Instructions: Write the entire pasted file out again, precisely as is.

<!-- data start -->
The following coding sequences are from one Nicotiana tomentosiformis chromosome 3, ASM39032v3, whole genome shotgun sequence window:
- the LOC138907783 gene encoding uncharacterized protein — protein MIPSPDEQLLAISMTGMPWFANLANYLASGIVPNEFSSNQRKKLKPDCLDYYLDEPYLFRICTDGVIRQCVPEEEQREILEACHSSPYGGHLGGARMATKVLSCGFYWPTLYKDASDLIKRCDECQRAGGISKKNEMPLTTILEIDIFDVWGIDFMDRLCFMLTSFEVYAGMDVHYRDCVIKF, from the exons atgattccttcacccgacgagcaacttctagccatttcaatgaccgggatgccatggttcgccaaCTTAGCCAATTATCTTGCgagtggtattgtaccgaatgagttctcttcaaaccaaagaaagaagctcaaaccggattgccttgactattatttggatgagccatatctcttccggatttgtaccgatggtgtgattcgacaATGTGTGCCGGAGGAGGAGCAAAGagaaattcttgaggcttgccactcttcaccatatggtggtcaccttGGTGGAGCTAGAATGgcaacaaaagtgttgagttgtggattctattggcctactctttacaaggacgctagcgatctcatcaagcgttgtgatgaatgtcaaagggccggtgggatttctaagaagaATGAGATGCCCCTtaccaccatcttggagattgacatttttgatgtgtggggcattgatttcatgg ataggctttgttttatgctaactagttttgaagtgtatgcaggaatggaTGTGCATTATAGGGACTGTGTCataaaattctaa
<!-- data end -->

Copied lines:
The following coding sequences are from one Nicotiana tomentosiformis chromosome 3, ASM39032v3, whole genome shotgun sequence window:
- the LOC138907783 gene encoding uncharacterized protein — protein MIPSPDEQLLAISMTGMPWFANLANYLASGIVPNEFSSNQRKKLKPDCLDYYLDEPYLFRICTDGVIRQCVPEEEQREILEACHSSPYGGHLGGARMATKVLSCGFYWPTLYKDASDLIKRCDECQRAGGISKKNEMPLTTILEIDIFDVWGIDFMDRLCFMLTSFEVYAGMDVHYRDCVIKF, from the exons atgattccttcacccgacgagcaacttctagccatttcaatgaccgggatgccatggttcgccaaCTTAGCCAATTATCTTGCgagtggtattgtaccgaatgagttctcttcaaaccaaagaaagaagctcaaaccggattgccttgactattatttggatgagccatatctcttccggatttgtaccgatggtgtgattcgacaATGTGTGCCGGAGGAGGAGCAAAGagaaattcttgaggcttgccactcttcaccatatggtggtcaccttGGTGGAGCTAGAATGgcaacaaaagtgttgagttgtggattctattggcctactctttacaaggacgctagcgatctcatcaagcgttgtgatgaatgtcaaagggccggtgggatttctaagaagaATGAGATGCCCCTtaccaccatcttggagattgacatttttgatgtgtggggcattgatttcatgg ataggctttgttttatgctaactagttttgaagtgtatgcaggaatggaTGTGCATTATAGGGACTGTGTCataaaattctaa